Clock ticking for replacement service plan
The MBTA board of directors at its January meeting voted to approve a one-year extension for Jamaica Plain’s route 48 bus to give the community time to come up with alternate service.
Since the possibility of setting up a new service for the bus—also known as the JP Loop bus—was broached close to three months ago few steps have been taken to get that project off the ground.
“It’s been over two months, but in December and January it’s really hard to get people together,” said Milicent Johnson, an aide to state Rep. Liz Malia, who is convening a working group to develop an alterna-tive service plan.
Replacement service has also regularly been on the Jamaica Plain Neighborhood Council (JPNC) Public Serv-ice Committee’s agenda in recent months. But according to some who have attended those meetings, the conver-sations have not gotten far.
MBTA manager of service planning Melissa Dullea said postponing the demise of the bus route is a “cour-tesy to the city of Boston…so that the community can explore options for substitute service…If the community does not have substitute service in place after one year, we would return to the MBTA Board of Directors for approval to eliminate this route,” according to a written copy of her statements at the boards Jan. 14 meet-ing.
Because of low ridership, the 48 bus was scheduled to be cut in the first version of the MBTA’s 2008 Service Plan—a two-year plan for transit service modifications issued last fall. The bus runs between Monument Square in JP and Jackson Square by way of Amory Street.
Community outcry—particularly from residents at Amory Apartments—a public housing development at 125 Amory St. for the elderly and people with disabilities—led to the postponement.
At public meetings in the fall, Amory Apartments residents said the bus service is their only access to JP’s commercial centers in Jackson Square and JP Center. The bus also provides easy access to the Jackson Square and Green Street Orange Line T Stops, they said.
At one of those meetings, held Nov. 3 at 125 Amory St., MBTA senior transportation planner Greg Strangeways recommended that the community seek a contract with a private transportation company to run a smaller bus along the 48 loop route. The MBTA only runs full-size buses, he said.
He suggested JP could set up a service similar to the Mission Hill Link Bus. That neighborhood bus is run by a nonprofit with funding from the local New England Baptist Hospital and the MBTA. That route cost $11,000 a month to run in 2006.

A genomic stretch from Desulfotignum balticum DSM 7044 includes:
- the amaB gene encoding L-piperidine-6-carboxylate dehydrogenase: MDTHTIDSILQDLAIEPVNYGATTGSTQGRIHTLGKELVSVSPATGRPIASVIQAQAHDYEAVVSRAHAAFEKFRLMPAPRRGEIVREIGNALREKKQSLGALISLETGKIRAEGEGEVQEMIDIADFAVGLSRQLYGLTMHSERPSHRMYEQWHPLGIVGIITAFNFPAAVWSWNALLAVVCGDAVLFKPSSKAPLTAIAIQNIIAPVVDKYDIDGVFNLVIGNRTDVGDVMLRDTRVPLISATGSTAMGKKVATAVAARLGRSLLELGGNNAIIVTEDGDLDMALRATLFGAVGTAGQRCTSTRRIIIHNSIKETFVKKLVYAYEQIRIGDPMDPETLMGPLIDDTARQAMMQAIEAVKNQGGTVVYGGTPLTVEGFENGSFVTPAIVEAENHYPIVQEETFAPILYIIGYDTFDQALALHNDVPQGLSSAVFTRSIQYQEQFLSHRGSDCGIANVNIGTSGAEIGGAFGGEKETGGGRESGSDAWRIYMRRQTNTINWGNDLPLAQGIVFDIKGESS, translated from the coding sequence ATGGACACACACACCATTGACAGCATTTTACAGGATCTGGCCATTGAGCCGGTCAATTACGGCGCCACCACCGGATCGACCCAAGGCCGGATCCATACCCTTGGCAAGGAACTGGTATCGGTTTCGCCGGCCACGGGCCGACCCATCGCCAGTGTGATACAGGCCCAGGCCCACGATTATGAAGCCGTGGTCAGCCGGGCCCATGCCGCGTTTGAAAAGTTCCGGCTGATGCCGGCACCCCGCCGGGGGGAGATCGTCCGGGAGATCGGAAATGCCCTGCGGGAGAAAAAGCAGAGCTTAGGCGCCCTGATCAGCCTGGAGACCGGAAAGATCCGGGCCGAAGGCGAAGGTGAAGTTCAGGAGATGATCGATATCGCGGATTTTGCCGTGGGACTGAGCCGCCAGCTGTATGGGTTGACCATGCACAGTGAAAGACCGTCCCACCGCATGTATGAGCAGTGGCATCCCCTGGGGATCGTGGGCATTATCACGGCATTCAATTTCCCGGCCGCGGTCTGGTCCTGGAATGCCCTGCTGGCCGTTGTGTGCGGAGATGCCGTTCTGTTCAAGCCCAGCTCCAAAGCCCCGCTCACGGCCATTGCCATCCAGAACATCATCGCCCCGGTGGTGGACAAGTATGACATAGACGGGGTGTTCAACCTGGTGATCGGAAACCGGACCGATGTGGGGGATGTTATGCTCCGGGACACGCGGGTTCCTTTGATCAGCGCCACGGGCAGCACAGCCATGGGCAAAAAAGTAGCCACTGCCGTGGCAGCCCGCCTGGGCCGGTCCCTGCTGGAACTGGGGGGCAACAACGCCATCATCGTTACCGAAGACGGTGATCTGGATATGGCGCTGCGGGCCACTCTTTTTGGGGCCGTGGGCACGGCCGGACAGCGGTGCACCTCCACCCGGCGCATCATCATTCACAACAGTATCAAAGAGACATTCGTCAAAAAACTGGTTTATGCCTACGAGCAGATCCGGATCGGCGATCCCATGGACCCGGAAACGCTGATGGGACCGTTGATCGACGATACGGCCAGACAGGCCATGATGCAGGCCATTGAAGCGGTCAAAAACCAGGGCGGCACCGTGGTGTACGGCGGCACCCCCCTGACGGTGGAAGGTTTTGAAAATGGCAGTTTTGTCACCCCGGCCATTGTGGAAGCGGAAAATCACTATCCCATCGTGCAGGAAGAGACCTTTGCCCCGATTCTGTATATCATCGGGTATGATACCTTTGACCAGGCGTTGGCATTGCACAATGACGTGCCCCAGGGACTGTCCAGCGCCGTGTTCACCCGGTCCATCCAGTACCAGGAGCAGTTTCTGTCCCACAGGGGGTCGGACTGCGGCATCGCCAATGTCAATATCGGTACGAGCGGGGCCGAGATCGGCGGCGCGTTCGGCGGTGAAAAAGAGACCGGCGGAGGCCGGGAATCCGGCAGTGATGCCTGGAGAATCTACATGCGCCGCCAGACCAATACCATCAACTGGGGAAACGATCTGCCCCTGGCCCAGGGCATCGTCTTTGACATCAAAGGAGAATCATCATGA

Johnson said the working group had held one meeting in December. That meeting–geared toward local elected officials—was attended by representatives from the offices of state Rep. Jeffrey Sánchez, City Councilor’s John Tobin, and John Connolly, and Colleen Keller, JP coordinator from the Mayor’s Office of Neighborhood Services. JPNC member Michael Reiskind, who heads the JPNC public service commit-tee, and a representative from the Roxbury-based T Riders Union also attended the meeting.
The December meeting was intended to “get elected officials briefed on what is happening,” Johnson said.
In coming months, Johnson said, the group will expand to include residents at 125 Amory St. and other interested parties. The group will examine T data about the route, including ridership numbers and where people are going, and will also likely invite representa-tives from the Mission Hill Link Bus to a meeting explain the details of that operation in greater detail, she said.
There has been conversation at the Public Service Committee meetings about “probably collaborating with Amory Street Apartments and with local health centers,” including the Martha Eliot, Brookside and Southern Jamaica Plain community health centers—respectively located in Jackson Square, Egleston Square and JP Center, Colleen Keller JP coordinator from the Mayor’s Office of Neighborhood Serv-ices said.
But those groups have not yet been approached. “There have been no official meetings with prospective partners,” she said.
JP resident Sarah Freeman, who has attended some of the meetings said discussion at the January meeting was “not very concrete…One thing that has come up in the past that was reiterated was working with health centers and nursing homes.”
Reiskind did not return Gazette calls by press time.
Johnson said that the idea of approaching health centers had also been discussed at the working group meeting.
She expressed some confusion about the role the Public Service Committee plans to take in organizing the new service. “I don’t know what their role is at all,” she said.
Keller, Freeman and Johnson all said that no efforts had yet been made by the Public Service Committee or the working group to reach out to other potentially interested groups. In November, Egleston Square Main Streets director Betsy Cowan said she would be interested in participating in conversations about bus service in the Egleston Square neighborhood.
Currently the bus does not serve Egleston Square, but smaller buses would be easier to maneuver on neighborhood side streets making it easier to include that neighborhood in the route.